Daniel Defoe's novel is, at its core, the spiritual autobiography of one man: Robinson Crusoe, mariner of York. He is first rebellious, then atones for his sins, and then converts himself and others to Christianity. We begin the novel with Crusoe's rebellion: defiance of his father's plan for him, an act that is framed as going against the authority of God himself. Crusoe then suffers the vicissitudes of fate – a series of misfortunes that land him on the deserted island. Once there, he finally atones for his sins and undergoes a serious religious conversion. The novel then becomes a collection of religious observations. We see Crusoe turn into a teacher, as he converts Friday upon meeting the guy.
Besides the redemptive structure of Robinson Crusoe, we can see many Biblical themes developed in the novel. For example, Crusoe's own story is very much like the parable of the parable of the prodigal son. The character of Crusoe is also pretty similar to such Biblical figures as Jonah (the one who was swallowed by a whale/giant fish) or Job (the guy who loses everything and everyone he loves) who have their faith tested through many trials and a tremendous amount of suffering.
This book suggests that religion is the foundational force is a person's life.
While religion is an important part of life, this book suggests that we should be tolerant of other religions and cultures.
As an 18th-century mariner on the high seas, Robinson Crusoe is very interested in commerce, trade, and the accumulation of wealth. After all, the whole reason that Crusoe is on the ocean in the first place is to take part in trade. He makes money in Africa and also in the sugar plantations he buys in Brazil. While a religious theme is present throughout the book, so too is the idea of Crusoe's economic individualism.
Robinson Crusoe suggests that wealth is not as important as spiritual well-being.
In the novel, wealth is a reward for the virtuous.
First, class. As Crusoe's father tells us at the opening of the novel, Robinson Crusoe's family is of the middle class. This class, according to old man Crusoe, is the best since it neither experiences the extremes of luxury nor poverty. Young Crusoe, though, strains against his father's class preference and decides to set off on his own.
Second, society. This is a novel very concerned with what makes a society. We begin with Crusoe alone on an island and gradually we begin to see the social order come together. First, there are his animal friends (Poll and company), followed by Friday, the Spaniard, Friday's father, and then the mutineering Englishmen. Pretty soon the island is its own little society with Crusoe at the head of it.
Humans are inherently social creatures.
Man is a self-sufficient individual.
What is man's role in the natural world? This is a question Defoe's novel wants you to ask yourself. Crusoe believes himself to be at the head of the social order. When he looks at the natural world, he sees its utility and the value of that. Instead of opining on the beauty of things, he notices production value. He also very much believes in the concept of private property. When Crusoe gets to the island, notice how he immediately believes that he somehow "owns" the island.
Humans should have dominion over the natural world.
Once you extend your labor to a piece of land, it is your property.
How do we organize our world? <em>Robinson Crusoe</em> is a novel that is very interested in hierarchy and man's place in it. At the top, of course, is God. Next up? Well, Crusoe. He rules all that is under him. His moral authority – and his allegiance to God – gives him dominion over other people, places, and things. Xury and Friday, for example, or the animals of the island. For more on Crusoe's hierarchy, check out "Character Clues."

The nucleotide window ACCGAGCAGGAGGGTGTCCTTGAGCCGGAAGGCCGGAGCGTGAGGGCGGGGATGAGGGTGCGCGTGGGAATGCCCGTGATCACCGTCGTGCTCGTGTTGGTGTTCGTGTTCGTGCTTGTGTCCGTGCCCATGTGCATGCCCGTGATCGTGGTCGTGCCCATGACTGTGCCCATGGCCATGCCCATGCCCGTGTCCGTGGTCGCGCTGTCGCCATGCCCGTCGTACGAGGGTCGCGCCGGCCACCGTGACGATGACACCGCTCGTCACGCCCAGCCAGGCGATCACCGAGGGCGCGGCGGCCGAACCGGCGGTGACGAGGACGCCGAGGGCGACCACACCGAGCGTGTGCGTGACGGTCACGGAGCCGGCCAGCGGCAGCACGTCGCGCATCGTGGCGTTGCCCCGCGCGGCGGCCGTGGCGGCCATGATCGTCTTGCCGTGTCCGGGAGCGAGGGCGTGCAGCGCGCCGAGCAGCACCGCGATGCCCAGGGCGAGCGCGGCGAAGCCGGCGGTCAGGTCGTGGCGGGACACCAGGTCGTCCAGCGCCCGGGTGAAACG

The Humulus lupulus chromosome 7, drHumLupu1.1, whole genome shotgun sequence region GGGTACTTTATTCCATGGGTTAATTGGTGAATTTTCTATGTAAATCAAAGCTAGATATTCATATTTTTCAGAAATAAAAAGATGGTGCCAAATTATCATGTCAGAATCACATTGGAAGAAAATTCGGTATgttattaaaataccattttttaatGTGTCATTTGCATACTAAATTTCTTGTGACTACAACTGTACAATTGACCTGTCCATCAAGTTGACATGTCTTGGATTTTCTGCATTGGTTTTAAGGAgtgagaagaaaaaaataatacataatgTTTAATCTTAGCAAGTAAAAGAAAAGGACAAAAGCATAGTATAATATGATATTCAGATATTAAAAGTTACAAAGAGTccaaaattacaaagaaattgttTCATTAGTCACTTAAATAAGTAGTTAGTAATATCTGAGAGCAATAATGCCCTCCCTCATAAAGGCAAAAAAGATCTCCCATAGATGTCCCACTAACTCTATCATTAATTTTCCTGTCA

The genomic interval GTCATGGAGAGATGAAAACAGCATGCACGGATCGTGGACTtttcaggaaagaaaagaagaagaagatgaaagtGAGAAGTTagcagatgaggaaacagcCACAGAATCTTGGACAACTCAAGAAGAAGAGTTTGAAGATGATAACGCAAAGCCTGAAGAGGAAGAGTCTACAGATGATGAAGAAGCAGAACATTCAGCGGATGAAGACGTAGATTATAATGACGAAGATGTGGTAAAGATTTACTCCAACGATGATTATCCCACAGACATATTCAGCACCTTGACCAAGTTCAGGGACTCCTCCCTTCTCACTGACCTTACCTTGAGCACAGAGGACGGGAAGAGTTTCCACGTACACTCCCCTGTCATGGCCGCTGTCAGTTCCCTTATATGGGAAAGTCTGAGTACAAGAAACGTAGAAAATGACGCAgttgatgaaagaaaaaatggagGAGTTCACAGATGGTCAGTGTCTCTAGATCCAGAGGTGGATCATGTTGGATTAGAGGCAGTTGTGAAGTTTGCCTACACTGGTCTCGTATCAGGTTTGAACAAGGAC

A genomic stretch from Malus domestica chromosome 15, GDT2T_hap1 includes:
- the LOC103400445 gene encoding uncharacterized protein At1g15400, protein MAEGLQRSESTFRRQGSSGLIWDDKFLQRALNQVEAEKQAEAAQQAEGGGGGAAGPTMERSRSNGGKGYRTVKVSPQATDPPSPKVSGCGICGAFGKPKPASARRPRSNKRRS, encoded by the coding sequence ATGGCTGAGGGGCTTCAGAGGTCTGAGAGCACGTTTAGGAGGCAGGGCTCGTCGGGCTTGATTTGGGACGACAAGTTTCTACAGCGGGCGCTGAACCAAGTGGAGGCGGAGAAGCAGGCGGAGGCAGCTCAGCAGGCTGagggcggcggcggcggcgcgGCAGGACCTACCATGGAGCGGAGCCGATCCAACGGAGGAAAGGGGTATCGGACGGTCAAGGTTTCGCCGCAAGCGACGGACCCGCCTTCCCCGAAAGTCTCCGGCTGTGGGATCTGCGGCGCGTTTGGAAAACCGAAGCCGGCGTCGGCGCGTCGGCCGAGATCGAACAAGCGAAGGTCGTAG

Rules and order are necessary for the maintenance of any society.
The order of the world is hierarchical, with Crusoe somewhere near the top.
The idea of the family is a central preoccupation in Robinson Crusoe. Crusoe must sort out his relationship to his biological father, of course, and his spiritual father (God). His defiance of his father is one that will haunt him until his eventual repentance, atonement, and conversion to Christianity. Once on the island, Crusoe must learn how to manage his little family – Friday and friends. Upon his return to England, we notice that he takes a wife, though her presence in the book is very limited.
Robinson Crusoe argues that parents should always be obeyed.
The novel argues that disobedience to the family is an important part of life and part of establishing one's identity.
Crusoe does a whole lot of thinking about other cultures over the course of the novel. Because he is a man of trade, he comes into contact with many, many different cultures. He must figure out his relationship to the natives of the islands. He also thinks about former occupants, such as the Spanish, whose harsh treatment he condemns. What does it mean to be an Englishman? How do Englishmen like Crusoe see themselves in relationship to "others"?
This book suggests that European culture is superior to other non-Western cultures.
Robinson Crusoe suggests that cultures should be regarded relatively, on their own terms.
While the plot of Robinson Crusoe does not explicitly revolve around slavery, the institution of slavery serves as a basis for much of the action of the novel. When Crusoe heads to Africa, it is to purchase slaves. He himself becomes a slave and then soon becomes a slave owner. This idea of ownership and superiority impacts his relations with such people as Xury and Friday. Plus, Crusoe's wealth from his sugar plantations at the end of the novel would have come from slave labor.
The slave trade is the underlying force of most of Crusoe's profits.
<em>Robinson Crusoe</em> does not condemn slavery, but it doesn't celebrate slavery either.